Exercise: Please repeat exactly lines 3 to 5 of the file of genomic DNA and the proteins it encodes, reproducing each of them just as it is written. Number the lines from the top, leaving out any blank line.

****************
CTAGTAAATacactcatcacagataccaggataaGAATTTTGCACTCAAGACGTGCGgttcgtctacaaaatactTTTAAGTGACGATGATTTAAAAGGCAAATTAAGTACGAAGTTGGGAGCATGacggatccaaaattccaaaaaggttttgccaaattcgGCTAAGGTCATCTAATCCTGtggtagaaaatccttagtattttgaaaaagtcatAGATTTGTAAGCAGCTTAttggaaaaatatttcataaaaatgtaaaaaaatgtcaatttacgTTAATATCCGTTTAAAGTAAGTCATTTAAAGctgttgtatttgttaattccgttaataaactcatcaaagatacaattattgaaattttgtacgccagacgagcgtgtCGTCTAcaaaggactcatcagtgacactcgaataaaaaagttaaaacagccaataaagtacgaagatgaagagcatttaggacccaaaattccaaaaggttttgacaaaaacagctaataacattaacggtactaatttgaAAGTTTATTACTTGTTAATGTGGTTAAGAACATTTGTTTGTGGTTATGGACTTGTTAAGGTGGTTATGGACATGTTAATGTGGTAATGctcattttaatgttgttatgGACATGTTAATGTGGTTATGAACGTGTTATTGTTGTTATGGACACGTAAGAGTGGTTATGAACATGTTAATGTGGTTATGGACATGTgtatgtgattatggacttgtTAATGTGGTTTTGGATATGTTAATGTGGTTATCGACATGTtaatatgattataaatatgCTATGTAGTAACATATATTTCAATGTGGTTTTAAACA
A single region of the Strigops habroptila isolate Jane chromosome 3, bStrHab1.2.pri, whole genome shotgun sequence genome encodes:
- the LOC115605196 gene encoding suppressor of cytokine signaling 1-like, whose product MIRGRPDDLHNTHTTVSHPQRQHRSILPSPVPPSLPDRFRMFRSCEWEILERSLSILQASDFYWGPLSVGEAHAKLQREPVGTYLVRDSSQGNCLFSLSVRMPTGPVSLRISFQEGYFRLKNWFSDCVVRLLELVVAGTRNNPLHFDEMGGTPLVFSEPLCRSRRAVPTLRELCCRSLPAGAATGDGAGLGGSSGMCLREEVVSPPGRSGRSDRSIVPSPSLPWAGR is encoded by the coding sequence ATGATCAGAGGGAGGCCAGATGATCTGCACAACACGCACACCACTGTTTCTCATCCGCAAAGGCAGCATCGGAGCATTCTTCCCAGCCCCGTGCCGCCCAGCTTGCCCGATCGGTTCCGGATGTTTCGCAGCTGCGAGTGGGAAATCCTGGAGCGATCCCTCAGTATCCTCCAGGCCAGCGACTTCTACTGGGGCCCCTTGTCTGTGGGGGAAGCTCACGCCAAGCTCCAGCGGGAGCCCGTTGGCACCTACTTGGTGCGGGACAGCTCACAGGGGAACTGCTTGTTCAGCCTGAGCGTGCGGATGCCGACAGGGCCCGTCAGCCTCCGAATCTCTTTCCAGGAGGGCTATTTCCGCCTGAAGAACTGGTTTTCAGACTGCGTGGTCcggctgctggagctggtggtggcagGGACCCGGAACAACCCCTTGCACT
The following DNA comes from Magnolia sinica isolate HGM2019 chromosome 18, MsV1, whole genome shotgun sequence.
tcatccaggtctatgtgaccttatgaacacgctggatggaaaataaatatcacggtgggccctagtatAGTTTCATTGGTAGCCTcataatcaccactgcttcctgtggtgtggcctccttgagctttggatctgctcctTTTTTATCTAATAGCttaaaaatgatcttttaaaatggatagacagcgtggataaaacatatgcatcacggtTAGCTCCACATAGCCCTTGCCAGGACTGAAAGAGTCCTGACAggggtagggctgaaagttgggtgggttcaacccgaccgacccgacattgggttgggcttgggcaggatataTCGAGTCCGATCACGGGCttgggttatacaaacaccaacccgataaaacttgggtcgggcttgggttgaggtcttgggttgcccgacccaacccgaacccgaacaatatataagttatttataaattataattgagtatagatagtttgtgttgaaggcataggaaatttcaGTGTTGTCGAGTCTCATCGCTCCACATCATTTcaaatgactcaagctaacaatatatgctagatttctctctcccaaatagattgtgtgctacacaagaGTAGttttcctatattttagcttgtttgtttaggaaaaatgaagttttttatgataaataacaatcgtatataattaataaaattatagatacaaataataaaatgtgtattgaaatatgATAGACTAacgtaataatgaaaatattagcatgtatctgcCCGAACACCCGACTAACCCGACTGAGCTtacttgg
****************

- the LOC115605196 gene encoding suppressor of cytokine signaling 1-like, whose product MIRGRPDDLHNTHTTVSHPQRQHRSILPSPVPPSLPDRFRMFRSCEWEILERSLSILQASDFYWGPLSVGEAHAKLQREPVGTYLVRDSSQGNCLFSLSVRMPTGPVSLRISFQEGYFRLKNWFSDCVVRLLELVVAGTRNNPLHFDEMGGTPLVFSEPLCRSRRAVPTLRELCCRSLPAGAATGDGAGLGGSSGMCLREEVVSPPGRSGRSDRSIVPSPSLPWAGR is encoded by the coding sequence ATGATCAGAGGGAGGCCAGATGATCTGCACAACACGCACACCACTGTTTCTCATCCGCAAAGGCAGCATCGGAGCATTCTTCCCAGCCCCGTGCCGCCCAGCTTGCCCGATCGGTTCCGGATGTTTCGCAGCTGCGAGTGGGAAATCCTGGAGCGATCCCTCAGTATCCTCCAGGCCAGCGACTTCTACTGGGGCCCCTTGTCTGTGGGGGAAGCTCACGCCAAGCTCCAGCGGGAGCCCGTTGGCACCTACTTGGTGCGGGACAGCTCACAGGGGAACTGCTTGTTCAGCCTGAGCGTGCGGATGCCGACAGGGCCCGTCAGCCTCCGAATCTCTTTCCAGGAGGGCTATTTCCGCCTGAAGAACTGGTTTTCAGACTGCGTGGTCcggctgctggagctggtggtggcagGGACCCGGAACAACCCCTTGCACT
The following DNA comes from Magnolia sinica isolate HGM2019 chromosome 18, MsV1, whole genome shotgun sequence.
tcatccaggtctatgtgaccttatgaacacgctggatggaaaataaatatcacggtgggccctagtatAGTTTCATTGGTAGCCTcataatcaccactgcttcctgtggtgtggcctccttgagctttggatctgctcctTTTTTATCTAATAGCttaaaaatgatcttttaaaatggatagacagcgtggataaaacatatgcatcacggtTAGCTCCACATAGCCCTTGCCAGGACTGAAAGAGTCCTGACAggggtagggctgaaagttgggtgggttcaacccgaccgacccgacattgggttgggcttgggcaggatataTCGAGTCCGATCACGGGCttgggttatacaaacaccaacccgataaaacttgggtcgggcttgggttgaggtcttgggttgcccgacccaacccgaacccgaacaatatataagttatttataaattataattgagtatagatagtttgtgttgaaggcataggaaatttcaGTGTTGTCGAGTCTCATCGCTCCACATCATTTcaaatgactcaagctaacaatatatgctagatttctctctcccaaatagattgtgtgctacacaagaGTAGttttcctatattttagcttgtttgtttaggaaaaatgaagttttttatgataaataacaatcgtatataattaataaaattatagatacaaataataaaatgtgtattgaaatatgATAGACTAacgtaataatgaaaatattagcatgtatctgcCCGAACACCCGACTAACCCGACTGAGCTtacttgg